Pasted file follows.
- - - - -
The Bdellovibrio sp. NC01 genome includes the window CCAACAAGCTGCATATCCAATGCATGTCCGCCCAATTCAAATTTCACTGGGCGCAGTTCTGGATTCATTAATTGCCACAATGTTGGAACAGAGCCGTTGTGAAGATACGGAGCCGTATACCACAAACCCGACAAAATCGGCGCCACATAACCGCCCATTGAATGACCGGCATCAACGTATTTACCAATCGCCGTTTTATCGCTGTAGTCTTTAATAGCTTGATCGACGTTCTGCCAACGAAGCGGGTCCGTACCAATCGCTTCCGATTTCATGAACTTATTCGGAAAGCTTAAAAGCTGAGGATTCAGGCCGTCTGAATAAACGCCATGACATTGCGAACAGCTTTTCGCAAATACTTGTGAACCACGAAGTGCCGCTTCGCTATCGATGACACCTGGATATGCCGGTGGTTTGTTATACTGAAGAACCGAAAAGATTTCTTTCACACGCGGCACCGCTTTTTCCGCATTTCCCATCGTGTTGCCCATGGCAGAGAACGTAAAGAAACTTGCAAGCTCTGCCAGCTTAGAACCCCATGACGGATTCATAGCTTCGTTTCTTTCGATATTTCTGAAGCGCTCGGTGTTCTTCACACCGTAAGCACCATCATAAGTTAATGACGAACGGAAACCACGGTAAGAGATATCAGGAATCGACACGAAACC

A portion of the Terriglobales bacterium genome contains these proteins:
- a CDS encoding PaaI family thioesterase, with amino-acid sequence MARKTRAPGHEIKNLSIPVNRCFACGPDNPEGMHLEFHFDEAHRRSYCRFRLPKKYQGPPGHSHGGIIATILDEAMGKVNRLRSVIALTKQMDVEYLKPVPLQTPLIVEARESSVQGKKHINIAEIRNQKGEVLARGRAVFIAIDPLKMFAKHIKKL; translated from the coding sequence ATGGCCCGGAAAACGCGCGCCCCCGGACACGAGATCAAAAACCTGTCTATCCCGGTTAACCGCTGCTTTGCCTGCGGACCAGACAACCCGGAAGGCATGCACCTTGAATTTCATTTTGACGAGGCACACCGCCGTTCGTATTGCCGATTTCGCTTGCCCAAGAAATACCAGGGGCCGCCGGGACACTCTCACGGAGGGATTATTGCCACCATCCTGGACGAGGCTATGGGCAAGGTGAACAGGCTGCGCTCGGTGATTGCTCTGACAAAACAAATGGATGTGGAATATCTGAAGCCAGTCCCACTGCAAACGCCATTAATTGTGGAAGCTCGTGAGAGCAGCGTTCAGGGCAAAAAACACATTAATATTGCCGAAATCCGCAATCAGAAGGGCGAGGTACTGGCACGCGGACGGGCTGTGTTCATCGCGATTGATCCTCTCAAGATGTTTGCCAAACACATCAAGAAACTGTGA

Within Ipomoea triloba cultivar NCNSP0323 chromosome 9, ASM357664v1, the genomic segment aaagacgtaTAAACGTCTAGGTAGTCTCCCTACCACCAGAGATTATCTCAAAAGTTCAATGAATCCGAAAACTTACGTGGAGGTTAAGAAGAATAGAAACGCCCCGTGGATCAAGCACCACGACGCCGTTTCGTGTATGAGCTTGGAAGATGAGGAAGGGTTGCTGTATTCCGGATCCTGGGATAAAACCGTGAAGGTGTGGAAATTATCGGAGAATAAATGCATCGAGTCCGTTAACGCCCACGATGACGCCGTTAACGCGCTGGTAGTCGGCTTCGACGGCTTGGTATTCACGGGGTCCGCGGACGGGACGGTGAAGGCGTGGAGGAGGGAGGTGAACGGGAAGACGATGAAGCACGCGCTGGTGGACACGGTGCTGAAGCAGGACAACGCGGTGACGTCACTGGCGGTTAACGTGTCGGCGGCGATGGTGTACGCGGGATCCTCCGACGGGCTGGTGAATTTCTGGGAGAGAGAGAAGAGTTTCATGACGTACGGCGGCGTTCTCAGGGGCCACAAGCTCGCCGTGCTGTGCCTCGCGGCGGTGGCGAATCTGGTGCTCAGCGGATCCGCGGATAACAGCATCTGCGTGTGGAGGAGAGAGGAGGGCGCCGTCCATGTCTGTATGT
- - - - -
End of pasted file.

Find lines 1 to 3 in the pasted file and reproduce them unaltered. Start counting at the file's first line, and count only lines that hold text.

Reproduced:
The Bdellovibrio sp. NC01 genome includes the window CCAACAAGCTGCATATCCAATGCATGTCCGCCCAATTCAAATTTCACTGGGCGCAGTTCTGGATTCATTAATTGCCACAATGTTGGAACAGAGCCGTTGTGAAGATACGGAGCCGTATACCACAAACCCGACAAAATCGGCGCCACATAACCGCCCATTGAATGACCGGCATCAACGTATTTACCAATCGCCGTTTTATCGCTGTAGTCTTTAATAGCTTGATCGACGTTCTGCCAACGAAGCGGGTCCGTACCAATCGCTTCCGATTTCATGAACTTATTCGGAAAGCTTAAAAGCTGAGGATTCAGGCCGTCTGAATAAACGCCATGACATTGCGAACAGCTTTTCGCAAATACTTGTGAACCACGAAGTGCCGCTTCGCTATCGATGACACCTGGATATGCCGGTGGTTTGTTATACTGAAGAACCGAAAAGATTTCTTTCACACGCGGCACCGCTTTTTCCGCATTTCCCATCGTGTTGCCCATGGCAGAGAACGTAAAGAAACTTGCAAGCTCTGCCAGCTTAGAACCCCATGACGGATTCATAGCTTCGTTTCTTTCGATATTTCTGAAGCGCTCGGTGTTCTTCACACCGTAAGCACCATCATAAGTTAATGACGAACGGAAACCACGGTAAGAGATATCAGGAATCGACACGAAACC

A portion of the Terriglobales bacterium genome contains these proteins:
- a CDS encoding PaaI family thioesterase, with amino-acid sequence MARKTRAPGHEIKNLSIPVNRCFACGPDNPEGMHLEFHFDEAHRRSYCRFRLPKKYQGPPGHSHGGIIATILDEAMGKVNRLRSVIALTKQMDVEYLKPVPLQTPLIVEARESSVQGKKHINIAEIRNQKGEVLARGRAVFIAIDPLKMFAKHIKKL; translated from the coding sequence ATGGCCCGGAAAACGCGCGCCCCCGGACACGAGATCAAAAACCTGTCTATCCCGGTTAACCGCTGCTTTGCCTGCGGACCAGACAACCCGGAAGGCATGCACCTTGAATTTCATTTTGACGAGGCACACCGCCGTTCGTATTGCCGATTTCGCTTGCCCAAGAAATACCAGGGGCCGCCGGGACACTCTCACGGAGGGATTATTGCCACCATCCTGGACGAGGCTATGGGCAAGGTGAACAGGCTGCGCTCGGTGATTGCTCTGACAAAACAAATGGATGTGGAATATCTGAAGCCAGTCCCACTGCAAACGCCATTAATTGTGGAAGCTCGTGAGAGCAGCGTTCAGGGCAAAAAACACATTAATATTGCCGAAATCCGCAATCAGAAGGGCGAGGTACTGGCACGCGGACGGGCTGTGTTCATCGCGATTGATCCTCTCAAGATGTTTGCCAAACACATCAAGAAACTGTGA